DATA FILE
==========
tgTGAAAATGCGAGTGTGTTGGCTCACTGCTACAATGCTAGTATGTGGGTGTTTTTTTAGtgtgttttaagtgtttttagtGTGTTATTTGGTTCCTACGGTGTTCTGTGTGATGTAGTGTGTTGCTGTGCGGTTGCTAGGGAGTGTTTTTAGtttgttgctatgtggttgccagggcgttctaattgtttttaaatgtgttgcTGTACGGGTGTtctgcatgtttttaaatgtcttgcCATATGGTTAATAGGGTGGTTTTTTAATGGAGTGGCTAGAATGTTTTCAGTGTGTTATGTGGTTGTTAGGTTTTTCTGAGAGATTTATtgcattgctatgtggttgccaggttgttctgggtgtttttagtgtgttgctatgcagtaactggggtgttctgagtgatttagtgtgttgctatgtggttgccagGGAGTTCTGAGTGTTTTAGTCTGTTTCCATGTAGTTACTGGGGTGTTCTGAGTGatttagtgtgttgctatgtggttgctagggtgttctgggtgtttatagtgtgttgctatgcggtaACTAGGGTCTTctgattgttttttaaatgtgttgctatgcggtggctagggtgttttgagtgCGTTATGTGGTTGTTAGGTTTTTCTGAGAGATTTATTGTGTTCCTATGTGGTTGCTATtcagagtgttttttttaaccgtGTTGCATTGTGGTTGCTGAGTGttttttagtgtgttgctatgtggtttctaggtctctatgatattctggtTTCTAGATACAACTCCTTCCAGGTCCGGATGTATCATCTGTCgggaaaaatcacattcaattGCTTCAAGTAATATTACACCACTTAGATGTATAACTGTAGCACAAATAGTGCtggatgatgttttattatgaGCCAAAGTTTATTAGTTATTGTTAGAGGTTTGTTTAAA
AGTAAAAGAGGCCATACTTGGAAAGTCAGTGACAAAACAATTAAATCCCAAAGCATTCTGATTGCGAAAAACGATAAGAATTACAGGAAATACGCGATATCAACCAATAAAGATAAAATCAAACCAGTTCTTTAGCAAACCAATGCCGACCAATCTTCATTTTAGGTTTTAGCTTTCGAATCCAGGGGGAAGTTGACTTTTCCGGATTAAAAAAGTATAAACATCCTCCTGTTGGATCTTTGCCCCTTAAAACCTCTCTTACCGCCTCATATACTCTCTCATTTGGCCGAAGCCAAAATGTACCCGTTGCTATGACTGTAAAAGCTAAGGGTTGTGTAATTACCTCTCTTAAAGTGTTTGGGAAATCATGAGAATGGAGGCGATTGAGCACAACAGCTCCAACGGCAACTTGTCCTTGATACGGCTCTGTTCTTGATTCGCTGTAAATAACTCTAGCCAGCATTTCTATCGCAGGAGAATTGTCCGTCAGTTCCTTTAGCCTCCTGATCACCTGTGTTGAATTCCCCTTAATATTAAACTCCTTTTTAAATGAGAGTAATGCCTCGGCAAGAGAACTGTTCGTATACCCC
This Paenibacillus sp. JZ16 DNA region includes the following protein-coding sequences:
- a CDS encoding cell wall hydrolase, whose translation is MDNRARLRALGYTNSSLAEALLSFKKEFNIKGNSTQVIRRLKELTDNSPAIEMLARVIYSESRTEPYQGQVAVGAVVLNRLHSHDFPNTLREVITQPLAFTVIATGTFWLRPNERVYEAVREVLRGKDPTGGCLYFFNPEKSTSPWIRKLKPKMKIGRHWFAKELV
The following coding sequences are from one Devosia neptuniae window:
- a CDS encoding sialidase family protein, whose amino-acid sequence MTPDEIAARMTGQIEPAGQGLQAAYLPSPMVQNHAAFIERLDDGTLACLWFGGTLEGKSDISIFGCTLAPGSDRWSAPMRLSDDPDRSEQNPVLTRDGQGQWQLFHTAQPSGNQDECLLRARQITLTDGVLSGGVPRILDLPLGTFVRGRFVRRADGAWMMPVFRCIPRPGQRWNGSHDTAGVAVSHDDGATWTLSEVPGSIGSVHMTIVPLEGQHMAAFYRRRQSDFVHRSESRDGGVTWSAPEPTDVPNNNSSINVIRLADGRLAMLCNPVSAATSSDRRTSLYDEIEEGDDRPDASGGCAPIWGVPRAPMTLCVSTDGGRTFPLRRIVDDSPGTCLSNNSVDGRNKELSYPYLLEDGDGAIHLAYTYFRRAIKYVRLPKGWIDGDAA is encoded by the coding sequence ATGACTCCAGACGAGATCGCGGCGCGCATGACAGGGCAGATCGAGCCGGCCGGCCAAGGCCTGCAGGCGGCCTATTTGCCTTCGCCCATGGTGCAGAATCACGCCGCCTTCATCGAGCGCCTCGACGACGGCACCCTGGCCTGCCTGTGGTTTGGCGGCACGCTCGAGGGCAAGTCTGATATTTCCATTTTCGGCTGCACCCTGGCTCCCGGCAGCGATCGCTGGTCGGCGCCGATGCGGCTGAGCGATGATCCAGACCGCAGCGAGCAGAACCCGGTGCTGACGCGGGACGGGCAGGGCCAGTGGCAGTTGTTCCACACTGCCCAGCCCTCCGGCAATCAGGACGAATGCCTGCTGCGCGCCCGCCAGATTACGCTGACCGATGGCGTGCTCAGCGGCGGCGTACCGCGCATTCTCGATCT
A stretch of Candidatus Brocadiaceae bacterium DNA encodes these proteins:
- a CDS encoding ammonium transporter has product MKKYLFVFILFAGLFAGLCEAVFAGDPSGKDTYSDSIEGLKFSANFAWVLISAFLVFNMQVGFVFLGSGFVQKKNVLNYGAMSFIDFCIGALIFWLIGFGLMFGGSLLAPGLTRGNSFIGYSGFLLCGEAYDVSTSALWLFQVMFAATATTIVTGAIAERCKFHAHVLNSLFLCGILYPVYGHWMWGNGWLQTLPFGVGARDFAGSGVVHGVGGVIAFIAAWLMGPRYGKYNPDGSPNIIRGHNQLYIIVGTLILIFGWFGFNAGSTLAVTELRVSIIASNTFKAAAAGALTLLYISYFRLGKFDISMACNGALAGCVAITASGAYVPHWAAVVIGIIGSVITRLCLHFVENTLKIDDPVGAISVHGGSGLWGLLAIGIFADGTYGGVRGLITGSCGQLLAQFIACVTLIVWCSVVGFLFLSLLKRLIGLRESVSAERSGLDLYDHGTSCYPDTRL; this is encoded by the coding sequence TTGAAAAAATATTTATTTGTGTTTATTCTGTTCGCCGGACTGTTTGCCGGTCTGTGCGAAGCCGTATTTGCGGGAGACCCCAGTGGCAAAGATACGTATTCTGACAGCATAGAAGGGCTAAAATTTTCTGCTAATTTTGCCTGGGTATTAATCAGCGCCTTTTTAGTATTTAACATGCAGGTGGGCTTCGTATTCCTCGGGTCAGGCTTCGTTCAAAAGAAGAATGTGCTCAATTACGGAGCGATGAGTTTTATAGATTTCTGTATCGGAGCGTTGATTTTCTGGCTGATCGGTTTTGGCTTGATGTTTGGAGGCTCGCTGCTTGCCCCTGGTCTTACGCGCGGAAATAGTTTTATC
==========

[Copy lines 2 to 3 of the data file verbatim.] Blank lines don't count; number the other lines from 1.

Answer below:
AGTAAAAGAGGCCATACTTGGAAAGTCAGTGACAAAACAATTAAATCCCAAAGCATTCTGATTGCGAAAAACGATAAGAATTACAGGAAATACGCGATATCAACCAATAAAGATAAAATCAAACCAGTTCTTTAGCAAACCAATGCCGACCAATCTTCATTTTAGGTTTTAGCTTTCGAATCCAGGGGGAAGTTGACTTTTCCGGATTAAAAAAGTATAAACATCCTCCTGTTGGATCTTTGCCCCTTAAAACCTCTCTTACCGCCTCATATACTCTCTCATTTGGCCGAAGCCAAAATGTACCCGTTGCTATGACTGTAAAAGCTAAGGGTTGTGTAATTACCTCTCTTAAAGTGTTTGGGAAATCATGAGAATGGAGGCGATTGAGCACAACAGCTCCAACGGCAACTTGTCCTTGATACGGCTCTGTTCTTGATTCGCTGTAAATAACTCTAGCCAGCATTTCTATCGCAGGAGAATTGTCCGTCAGTTCCTTTAGCCTCCTGATCACCTGTGTTGAATTCCCCTTAATATTAAACTCCTTTTTAAATGAGAGTAATGCCTCGGCAAGAGAACTGTTCGTATACCCC
This Paenibacillus sp. JZ16 DNA region includes the following protein-coding sequences: